Perform a PEST Analysis
A PEST Analysis (political, economic, social, and technological) is a management technique in which an organization can assess major external factors influencing its operations to become more competitive in the market. A PEST analysis benefits executives in any company who want to outperform competitors develop revenue streams, and expand their business, just like most other aspects of business analysis.
PEST analysis, or its variations, is where economic aspects in a company come into play, even though there are many more versions (like PESTLE analysis, which also takes legal and environmental issues into account).
Have a savings account and diversify your products
Put a portion of your profits into a non-marketable savings account so you can keep the doors open during difficult times. Diversifying your company's products or services will also give you options for continuing to generate income if changes in your customers' income affect their purchasing patterns, needs, or desires. When necessary, be able to refocus on where the opportunities are.
Check for further opportunities
Every phase of the economy offers a different opportunity. In a time of expansion, you can stockpile funds, recruit the extra staff you need, or relocate to a bigger, more suitable space.
Slow times, though, might present a new kind of opportunity. While many of your rivals may "hunker down" when growth slows, your team may focus on your marketing plan or reorient its initiatives to concentrate more on digital marketing. These seasons could also inspire you to think about new price points, offers, or services you hadn't previously provided.
Not rely on a single large customer
If you haven't already, now is the time to diversify. What if you lost your most important and profitable client? What would your location be? Now is the time to ensure that you have a diverse client base and enough clients to have sales still even if you lose 10% or 20% of them.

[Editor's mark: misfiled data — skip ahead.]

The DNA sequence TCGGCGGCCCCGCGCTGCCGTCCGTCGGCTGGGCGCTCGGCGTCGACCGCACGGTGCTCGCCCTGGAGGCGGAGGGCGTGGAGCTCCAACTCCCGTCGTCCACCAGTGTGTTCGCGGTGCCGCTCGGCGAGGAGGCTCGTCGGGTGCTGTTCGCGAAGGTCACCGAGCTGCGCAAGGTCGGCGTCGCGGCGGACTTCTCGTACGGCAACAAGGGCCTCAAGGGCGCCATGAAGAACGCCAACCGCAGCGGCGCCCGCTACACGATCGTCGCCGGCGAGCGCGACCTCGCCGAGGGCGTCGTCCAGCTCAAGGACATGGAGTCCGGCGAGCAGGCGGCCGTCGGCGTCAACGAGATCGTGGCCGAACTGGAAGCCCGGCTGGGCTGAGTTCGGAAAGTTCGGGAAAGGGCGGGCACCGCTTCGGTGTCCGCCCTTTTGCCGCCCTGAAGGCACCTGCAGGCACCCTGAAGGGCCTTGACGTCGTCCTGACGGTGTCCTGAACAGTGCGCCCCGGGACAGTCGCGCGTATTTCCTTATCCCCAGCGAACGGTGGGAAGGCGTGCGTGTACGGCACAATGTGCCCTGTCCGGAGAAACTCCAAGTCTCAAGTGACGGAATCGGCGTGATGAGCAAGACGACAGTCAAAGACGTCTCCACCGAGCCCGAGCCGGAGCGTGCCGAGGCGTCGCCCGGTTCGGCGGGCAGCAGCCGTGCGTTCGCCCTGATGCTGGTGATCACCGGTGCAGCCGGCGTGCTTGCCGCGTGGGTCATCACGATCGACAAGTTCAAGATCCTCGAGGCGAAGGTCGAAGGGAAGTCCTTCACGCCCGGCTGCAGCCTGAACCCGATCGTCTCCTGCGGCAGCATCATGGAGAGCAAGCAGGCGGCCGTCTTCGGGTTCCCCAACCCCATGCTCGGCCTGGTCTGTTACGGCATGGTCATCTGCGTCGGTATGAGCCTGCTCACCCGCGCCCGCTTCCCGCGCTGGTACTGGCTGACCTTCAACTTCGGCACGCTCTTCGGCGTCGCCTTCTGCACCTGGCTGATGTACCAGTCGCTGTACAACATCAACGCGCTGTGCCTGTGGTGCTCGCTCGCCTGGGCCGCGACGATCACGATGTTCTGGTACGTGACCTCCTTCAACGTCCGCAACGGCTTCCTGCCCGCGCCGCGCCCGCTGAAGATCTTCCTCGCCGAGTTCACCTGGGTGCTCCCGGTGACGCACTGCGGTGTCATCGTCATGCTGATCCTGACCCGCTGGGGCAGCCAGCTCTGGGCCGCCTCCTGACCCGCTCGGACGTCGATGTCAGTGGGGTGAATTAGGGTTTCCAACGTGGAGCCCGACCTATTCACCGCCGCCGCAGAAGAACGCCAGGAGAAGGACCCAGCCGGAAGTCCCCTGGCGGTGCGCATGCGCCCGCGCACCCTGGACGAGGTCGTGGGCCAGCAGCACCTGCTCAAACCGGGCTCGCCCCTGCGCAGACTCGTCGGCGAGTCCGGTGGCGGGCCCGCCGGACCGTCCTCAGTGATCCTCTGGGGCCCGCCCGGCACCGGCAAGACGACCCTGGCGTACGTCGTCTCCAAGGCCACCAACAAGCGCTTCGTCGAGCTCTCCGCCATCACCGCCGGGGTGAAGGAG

Safeguard your cash flow
As the saying goes, cash is king. An emergency fund is always a good idea, but it's crucial when the economy worsens. Make sure your cash flow is in good shape to have a cushion if you find yourself short on cash for any reason. A way to protect your company is to safeguard its cash flow by utilizing a short-term business type of financing; business owners must ensure they do not over-leverage themselves with long-term debt.
Be ready to face economic change with One Park Financial
If you're a business owner, you probably know that making sure your business is bulletproof against the ups and downs of the economy isn't easy. With the right experts by your side, you can consult more practical options that meet your company's requirements. And that's what we're here for; you can access a network of funding providers through One Park Financial.
How can you be sure One Park Financial is the right team to drive your business growth? Our team of professionals will be more than happy to help you find the right alternative business financing you need if your company has been in business for at least three months and generates more than $7,500 per month. The first step is determining if you pre-qualify by filling out our simple and quick online form. Get in touch with a financial expert today.
Disclaimer: The content of this post has been prepared for informational purposes only. It is not intended to provide and should not be relied on for tax, legal, or accounting advice. Consult with your tax, legal, and accounting advisor before engaging in any transaction.